NPO 011: Monika Jones (Brain Recovery Project)
Today's Guest: Monika Jones, JD
Monika Jones serves as Chief Executive Officer and Board Chair of The Brain Recovery Project: Childhood Epilepsy Surgery Foundation and is a co-founder of the organization. For most of her professional career she was a litigator representing corporations in lawsuits brought by employees. She has served as assistant general counsel of Luminent, Inc., an optical component manufacturer, general counsel of Brown and Riding Insurance Services, a national wholesale insurance broker, and then as a vice president of Brown and Riding’s casualty division.
After her first son, Henry, was born with total hemimegalencephaly and required several surgeries to eventually complete anatomical hemispherectomy, she and her husband Brad Jones founded The Brain Recovery Project to initiate and fund research to better understand neurorehabilitation after hemispherectomy surgery. An active member of several social media communities where families of children with intractable epilepsy, she quickly learned how underserved children are after having brain surgery to stop seizures. At her behest, the board of directors in 2016 agreed to expand the organization’s reach to include all resective and disconnective procedures.
She is a graduate University of California at Los Angeles and received her juris doctorate from the University of Southern California. Monika is an active member of the Council of Parent and Attorney Advocates and is a founding board member of Watkins VITAL Care Program, an innovative new program that offers an educational environment for adults with moderate-to-severe autism who have aged out of the school system. She has served on the board of Portals, one of the oldest and largest mental health organizations in Los Angeles which offers mental health services in Central and South Los Angeles. In her spare time, she provides low-income families of children with significant special needs with her legal services pro bono.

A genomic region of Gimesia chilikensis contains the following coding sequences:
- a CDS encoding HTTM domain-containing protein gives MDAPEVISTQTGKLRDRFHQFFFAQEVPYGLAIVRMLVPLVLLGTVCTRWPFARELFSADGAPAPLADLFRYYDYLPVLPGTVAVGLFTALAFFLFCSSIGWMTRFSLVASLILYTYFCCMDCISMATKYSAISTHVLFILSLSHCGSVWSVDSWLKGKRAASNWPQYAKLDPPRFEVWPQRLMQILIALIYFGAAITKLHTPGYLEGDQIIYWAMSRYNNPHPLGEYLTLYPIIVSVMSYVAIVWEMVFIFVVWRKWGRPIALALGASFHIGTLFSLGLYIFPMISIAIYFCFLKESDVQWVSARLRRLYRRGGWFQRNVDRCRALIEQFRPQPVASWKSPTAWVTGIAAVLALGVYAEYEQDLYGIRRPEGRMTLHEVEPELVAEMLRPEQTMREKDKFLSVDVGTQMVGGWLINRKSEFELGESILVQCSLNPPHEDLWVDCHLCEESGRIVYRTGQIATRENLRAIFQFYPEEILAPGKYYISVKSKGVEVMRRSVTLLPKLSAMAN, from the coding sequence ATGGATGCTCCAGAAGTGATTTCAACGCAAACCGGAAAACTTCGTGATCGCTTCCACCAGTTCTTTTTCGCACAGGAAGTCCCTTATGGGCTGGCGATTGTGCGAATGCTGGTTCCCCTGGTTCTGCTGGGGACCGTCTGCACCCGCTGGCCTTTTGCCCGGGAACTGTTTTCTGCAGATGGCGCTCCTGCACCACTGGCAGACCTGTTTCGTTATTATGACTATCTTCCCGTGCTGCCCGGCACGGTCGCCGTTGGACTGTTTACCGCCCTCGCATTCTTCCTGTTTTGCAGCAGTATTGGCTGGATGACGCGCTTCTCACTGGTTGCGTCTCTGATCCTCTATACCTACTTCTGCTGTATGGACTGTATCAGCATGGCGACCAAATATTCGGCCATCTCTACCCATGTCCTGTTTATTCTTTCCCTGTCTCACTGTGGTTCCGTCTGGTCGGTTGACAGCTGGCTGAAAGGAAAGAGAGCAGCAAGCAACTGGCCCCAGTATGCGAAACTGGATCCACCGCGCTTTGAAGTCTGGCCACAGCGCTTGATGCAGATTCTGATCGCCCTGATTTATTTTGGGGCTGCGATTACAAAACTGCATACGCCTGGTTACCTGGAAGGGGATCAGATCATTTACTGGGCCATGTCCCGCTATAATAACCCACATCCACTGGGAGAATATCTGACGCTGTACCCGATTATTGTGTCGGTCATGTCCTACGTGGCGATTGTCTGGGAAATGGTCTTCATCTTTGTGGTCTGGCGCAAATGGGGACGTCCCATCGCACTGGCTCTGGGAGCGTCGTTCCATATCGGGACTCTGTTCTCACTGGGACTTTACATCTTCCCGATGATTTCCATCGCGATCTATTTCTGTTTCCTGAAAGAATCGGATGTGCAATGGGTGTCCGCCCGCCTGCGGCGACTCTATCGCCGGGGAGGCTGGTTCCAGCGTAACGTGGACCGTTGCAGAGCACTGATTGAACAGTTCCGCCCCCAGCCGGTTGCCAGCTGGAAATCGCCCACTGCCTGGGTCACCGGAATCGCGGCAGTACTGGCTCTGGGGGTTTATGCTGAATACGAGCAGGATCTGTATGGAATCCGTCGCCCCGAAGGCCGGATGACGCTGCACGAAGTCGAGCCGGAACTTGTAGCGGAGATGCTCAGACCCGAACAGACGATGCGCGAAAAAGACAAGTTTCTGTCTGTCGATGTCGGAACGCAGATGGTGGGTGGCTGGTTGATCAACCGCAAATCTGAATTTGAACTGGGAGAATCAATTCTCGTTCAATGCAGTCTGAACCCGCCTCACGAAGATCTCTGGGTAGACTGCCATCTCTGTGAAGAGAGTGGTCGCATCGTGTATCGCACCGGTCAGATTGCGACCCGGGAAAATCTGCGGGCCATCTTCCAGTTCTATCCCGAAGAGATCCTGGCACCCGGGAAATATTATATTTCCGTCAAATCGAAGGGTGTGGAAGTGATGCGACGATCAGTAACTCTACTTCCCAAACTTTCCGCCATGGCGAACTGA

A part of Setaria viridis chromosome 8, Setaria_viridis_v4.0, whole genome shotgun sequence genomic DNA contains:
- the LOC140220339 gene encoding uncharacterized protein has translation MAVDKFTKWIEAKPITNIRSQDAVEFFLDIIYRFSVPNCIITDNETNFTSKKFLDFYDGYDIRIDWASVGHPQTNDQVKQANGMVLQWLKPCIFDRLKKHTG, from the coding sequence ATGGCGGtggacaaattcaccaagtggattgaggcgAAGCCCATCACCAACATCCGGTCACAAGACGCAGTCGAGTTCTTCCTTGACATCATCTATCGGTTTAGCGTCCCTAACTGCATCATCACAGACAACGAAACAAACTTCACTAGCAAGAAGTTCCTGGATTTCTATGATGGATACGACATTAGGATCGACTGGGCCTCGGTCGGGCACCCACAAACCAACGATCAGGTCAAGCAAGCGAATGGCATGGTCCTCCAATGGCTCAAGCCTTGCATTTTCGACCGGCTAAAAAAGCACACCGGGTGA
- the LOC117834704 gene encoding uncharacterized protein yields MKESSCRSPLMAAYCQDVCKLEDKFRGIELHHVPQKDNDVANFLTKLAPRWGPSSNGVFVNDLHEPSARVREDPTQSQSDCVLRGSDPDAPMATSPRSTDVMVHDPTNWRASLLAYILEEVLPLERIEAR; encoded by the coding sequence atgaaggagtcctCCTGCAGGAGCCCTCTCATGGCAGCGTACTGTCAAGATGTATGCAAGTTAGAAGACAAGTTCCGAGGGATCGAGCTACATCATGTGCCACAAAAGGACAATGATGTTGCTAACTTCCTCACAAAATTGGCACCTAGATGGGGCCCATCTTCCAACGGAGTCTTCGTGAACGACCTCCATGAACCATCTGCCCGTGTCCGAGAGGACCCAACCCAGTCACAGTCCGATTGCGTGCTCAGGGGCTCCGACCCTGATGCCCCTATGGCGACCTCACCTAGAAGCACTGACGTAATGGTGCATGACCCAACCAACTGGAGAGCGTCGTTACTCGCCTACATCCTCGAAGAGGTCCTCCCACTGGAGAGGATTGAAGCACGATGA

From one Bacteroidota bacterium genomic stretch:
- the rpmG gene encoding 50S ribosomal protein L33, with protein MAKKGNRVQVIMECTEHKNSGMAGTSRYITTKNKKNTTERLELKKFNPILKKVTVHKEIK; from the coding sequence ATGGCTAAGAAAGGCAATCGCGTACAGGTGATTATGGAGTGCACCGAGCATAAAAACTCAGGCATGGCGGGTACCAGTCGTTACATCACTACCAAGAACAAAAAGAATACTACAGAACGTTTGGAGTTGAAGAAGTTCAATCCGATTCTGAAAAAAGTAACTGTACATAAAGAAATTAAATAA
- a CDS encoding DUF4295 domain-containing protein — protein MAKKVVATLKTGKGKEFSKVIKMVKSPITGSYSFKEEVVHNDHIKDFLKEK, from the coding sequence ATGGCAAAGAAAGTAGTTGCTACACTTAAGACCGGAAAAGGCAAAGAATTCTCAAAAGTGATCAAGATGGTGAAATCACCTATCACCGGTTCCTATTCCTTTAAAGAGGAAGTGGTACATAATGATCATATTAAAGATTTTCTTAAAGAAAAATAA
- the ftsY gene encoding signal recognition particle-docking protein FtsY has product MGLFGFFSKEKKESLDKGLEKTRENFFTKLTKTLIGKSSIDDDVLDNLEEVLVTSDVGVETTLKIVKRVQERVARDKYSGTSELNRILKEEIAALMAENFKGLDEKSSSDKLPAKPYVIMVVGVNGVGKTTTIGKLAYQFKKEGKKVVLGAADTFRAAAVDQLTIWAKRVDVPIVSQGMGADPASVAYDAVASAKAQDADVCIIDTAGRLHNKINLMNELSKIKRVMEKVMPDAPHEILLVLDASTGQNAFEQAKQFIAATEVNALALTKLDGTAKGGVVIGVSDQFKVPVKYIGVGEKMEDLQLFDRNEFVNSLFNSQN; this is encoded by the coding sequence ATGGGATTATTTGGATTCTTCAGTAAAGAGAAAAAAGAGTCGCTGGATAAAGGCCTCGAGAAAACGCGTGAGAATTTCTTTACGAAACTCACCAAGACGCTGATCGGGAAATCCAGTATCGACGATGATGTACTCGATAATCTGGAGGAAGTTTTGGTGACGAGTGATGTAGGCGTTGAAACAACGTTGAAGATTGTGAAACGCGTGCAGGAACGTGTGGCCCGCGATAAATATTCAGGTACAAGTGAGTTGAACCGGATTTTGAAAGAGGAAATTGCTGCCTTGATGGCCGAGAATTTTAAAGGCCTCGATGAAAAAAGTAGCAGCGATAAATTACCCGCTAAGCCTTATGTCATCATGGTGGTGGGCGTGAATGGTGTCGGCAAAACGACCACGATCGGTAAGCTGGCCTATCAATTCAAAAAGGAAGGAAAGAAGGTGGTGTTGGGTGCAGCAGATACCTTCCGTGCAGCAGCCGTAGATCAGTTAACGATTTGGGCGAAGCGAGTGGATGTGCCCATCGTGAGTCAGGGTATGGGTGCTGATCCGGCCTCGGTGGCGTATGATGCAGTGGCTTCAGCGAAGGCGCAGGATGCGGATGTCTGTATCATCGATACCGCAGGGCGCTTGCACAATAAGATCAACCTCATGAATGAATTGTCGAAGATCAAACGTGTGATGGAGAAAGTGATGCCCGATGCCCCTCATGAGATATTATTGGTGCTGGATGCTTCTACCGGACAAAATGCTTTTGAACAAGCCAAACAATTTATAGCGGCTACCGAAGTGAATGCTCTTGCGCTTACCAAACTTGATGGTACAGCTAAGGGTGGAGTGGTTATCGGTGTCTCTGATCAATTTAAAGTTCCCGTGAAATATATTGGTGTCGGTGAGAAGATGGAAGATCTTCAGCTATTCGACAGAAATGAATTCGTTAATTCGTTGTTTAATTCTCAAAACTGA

Nonprofit Spotlight: Brain Recovery Project: Childhood Epilepsy Surgery Foundation
The mission of the Brain Recovery Project is to help children reach their full potential after brain surgery to stop seizures. They accomplish this goal through five key program areas: new research, translational research, innovation, educational advocacy and training, and parent education initiative.
Monika shared many lessons that she has learned through this work! She began by sharing the importance of knowing your stuff. When starting a nonprofit, it's really important to become an expert in your field. Monika has done this through talking to experts, reading (and re-reading) medical journals, medical books, etc. Monika spends an inordinate amount of time staying up to date and truly understanding the ongoing discoveries related to neural plasticity, hemispherectomy surgeries and IEP support plans.
As our conversation moved toward funding, Monika recognized that funding can't only come from the folks directly impacted by your work. For Monika, this meant that she has to look beyond the families of children who have had part or half of their brain removed. She has been lucky to get angel investors and recently has received several grants.
Monika is a clear community builder and it was fascinating to hear the many ways she has helped build a community for the Brain Recovery Project. Creating opportunities for both virtual and in-person communication, Monika understands that helping people connect with others experiencing the same or similar situations can be very powerful. Logistically, she also shared that when planning a conference, be sure to have a budget ahead of time, a sense of how many people will likely attend (and book rooms at that hotel) and get contracts for everything ahead of time.
Finally, Monika shared a great tool tip: Asana. Monika likes this tool because it helps her stay organized even when she needs to be wearing several hats all at once. Asana is a free project management tool.
Story of Good: Beacons of Hope
The photo above for the Story of Good was taken at their annual conference. On the left is Jayna. She had the youngest known hemispherectomy when she was 28 days old and she attended the conference with her mom, Sunshine. Second from the right is Abby Lampley. Abby had hemispherectomy at age 4 to stop seizures caused by Rasmussen's encephalitis. On the right is Levon, who had hemispherectomy at age 1 1/2 to stop infantile spasms. Through this conference (and the Facebook community), families are able to support one another. Connecting with others on the same journey is so important and the Brain Recovery Project helps drive that. Abby attends the conferences each year to give parents hope. Especially parents of very young children who are faced with the decision of whether to have the surgery or not, it's so helpful for them to see that a seizure-free life IS possible.
Next Guest: Adam Walker, co-founder of 48in48.